By Linda Hillringhouse

It would’ve taken all the water tanks on all the roofs in New York City
filled with whiskey, all the leaves in Riverside Park telling me how
to proceed every minute of the day. I would’ve needed to punch through
the self-induced coma, a blast so loud it would’ve popped the manhole covers
on Amsterdam Ave. It would’ve taken all the trashcans on all the streets
of the Upper West Side to hold the ashes of all the days I burned.
There were words, turning toward the sun, but I left them at the bodega,
among the plums and oranges, in a booth at Four Brothers, on the bar
of the Gold Rail, where I waitressed and whirled in the coronal flames
of young men’s eyes. I left them on stoops and in doorways, all the way
up Broadway to the little shop on 123rd Street with Maggie and Tina to buy
the Nefertiti necklaces for six bucks. I left words dying on traffic islands
amid the beer bottles and candy wrappers and in the writing class where
I would sit paralyzed, petrified of finding out who I wasn’t. And in the end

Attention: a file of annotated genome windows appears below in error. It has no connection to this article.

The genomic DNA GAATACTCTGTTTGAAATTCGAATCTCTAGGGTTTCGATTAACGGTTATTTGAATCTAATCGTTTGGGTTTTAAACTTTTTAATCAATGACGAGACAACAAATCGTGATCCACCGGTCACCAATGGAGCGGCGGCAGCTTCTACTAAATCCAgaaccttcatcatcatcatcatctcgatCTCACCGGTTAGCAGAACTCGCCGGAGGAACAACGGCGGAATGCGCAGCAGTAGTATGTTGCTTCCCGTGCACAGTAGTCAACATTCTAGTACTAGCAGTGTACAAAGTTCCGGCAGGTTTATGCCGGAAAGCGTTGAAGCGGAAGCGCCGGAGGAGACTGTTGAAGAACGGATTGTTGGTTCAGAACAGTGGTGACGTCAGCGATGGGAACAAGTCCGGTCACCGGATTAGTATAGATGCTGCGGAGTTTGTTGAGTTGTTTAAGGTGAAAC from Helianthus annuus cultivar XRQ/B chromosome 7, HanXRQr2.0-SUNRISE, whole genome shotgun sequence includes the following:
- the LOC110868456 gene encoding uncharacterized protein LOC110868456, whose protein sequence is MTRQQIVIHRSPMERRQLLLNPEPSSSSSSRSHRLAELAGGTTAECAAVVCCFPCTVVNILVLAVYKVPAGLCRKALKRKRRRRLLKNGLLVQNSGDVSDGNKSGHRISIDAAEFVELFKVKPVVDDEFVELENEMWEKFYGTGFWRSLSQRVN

I chose safety and had to bend every bone in my body to fit into that tiny chair.

Linda Hillringhouse was a first-place winner of the Allen Ginsberg Poetry Award and second-place winner of Nimrod’s Pablo Neruda Prize for Poetry. Her work has appeared in Lips, Paterson Literary Review, Prairie Schooner, Oberon, and elsewhere. She has received fellowships from the MacDowell Colony, Yaddo, and the Virginia Center for the Creative Arts. Her book of poetry, The Things I Didn’t Know to Wish For (NYQ Press, 2020) was shortlisted for The Eric Hoffer Book Award Grand Prize in 2021.

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